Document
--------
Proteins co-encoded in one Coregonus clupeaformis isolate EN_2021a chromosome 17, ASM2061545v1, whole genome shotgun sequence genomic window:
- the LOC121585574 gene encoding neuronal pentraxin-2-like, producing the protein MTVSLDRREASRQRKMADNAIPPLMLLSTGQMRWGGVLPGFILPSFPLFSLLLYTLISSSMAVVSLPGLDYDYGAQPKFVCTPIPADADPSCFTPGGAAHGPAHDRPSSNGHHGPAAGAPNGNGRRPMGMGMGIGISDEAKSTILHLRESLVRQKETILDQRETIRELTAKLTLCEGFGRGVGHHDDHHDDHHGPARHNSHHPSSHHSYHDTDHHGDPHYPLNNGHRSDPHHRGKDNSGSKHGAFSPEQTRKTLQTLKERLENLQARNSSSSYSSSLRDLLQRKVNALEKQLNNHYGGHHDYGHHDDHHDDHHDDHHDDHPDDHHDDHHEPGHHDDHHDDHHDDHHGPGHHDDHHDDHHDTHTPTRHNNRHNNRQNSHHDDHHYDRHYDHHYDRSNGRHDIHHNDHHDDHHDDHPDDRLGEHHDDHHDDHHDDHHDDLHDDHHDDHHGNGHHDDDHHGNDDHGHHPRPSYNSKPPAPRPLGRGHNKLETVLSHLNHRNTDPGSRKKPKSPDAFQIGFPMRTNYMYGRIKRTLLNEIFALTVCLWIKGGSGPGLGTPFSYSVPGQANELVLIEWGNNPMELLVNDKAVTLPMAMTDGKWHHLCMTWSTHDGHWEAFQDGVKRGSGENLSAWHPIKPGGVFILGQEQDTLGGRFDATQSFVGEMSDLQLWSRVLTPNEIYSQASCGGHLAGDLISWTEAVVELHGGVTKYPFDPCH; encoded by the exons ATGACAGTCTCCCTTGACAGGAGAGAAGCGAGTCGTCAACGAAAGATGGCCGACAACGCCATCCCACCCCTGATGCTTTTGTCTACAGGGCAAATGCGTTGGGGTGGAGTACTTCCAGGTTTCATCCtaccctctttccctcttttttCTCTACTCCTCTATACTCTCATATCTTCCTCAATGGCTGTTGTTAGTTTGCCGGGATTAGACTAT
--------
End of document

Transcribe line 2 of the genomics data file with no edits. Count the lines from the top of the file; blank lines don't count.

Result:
- the LOC121585574 gene encoding neuronal pentraxin-2-like, producing the protein MTVSLDRREASRQRKMADNAIPPLMLLSTGQMRWGGVLPGFILPSFPLFSLLLYTLISSSMAVVSLPGLDYDYGAQPKFVCTPIPADADPSCFTPGGAAHGPAHDRPSSNGHHGPAAGAPNGNGRRPMGMGMGIGISDEAKSTILHLRESLVRQKETILDQRETIRELTAKLTLCEGFGRGVGHHDDHHDDHHGPARHNSHHPSSHHSYHDTDHHGDPHYPLNNGHRSDPHHRGKDNSGSKHGAFSPEQTRKTLQTLKERLENLQARNSSSSYSSSLRDLLQRKVNALEKQLNNHYGGHHDYGHHDDHHDDHHDDHHDDHPDDHHDDHHEPGHHDDHHDDHHDDHHGPGHHDDHHDDHHDTHTPTRHNNRHNNRQNSHHDDHHYDRHYDHHYDRSNGRHDIHHNDHHDDHHDDHPDDRLGEHHDDHHDDHHDDHHDDLHDDHHDDHHGNGHHDDDHHGNDDHGHHPRPSYNSKPPAPRPLGRGHNKLETVLSHLNHRNTDPGSRKKPKSPDAFQIGFPMRTNYMYGRIKRTLLNEIFALTVCLWIKGGSGPGLGTPFSYSVPGQANELVLIEWGNNPMELLVNDKAVTLPMAMTDGKWHHLCMTWSTHDGHWEAFQDGVKRGSGENLSAWHPIKPGGVFILGQEQDTLGGRFDATQSFVGEMSDLQLWSRVLTPNEIYSQASCGGHLAGDLISWTEAVVELHGGVTKYPFDPCH; encoded by the exons ATGACAGTCTCCCTTGACAGGAGAGAAGCGAGTCGTCAACGAAAGATGGCCGACAACGCCATCCCACCCCTGATGCTTTTGTCTACAGGGCAAATGCGTTGGGGTGGAGTACTTCCAGGTTTCATCCtaccctctttccctcttttttCTCTACTCCTCTATACTCTCATATCTTCCTCAATGGCTGTTGTTAGTTTGCCGGGATTAGACTAT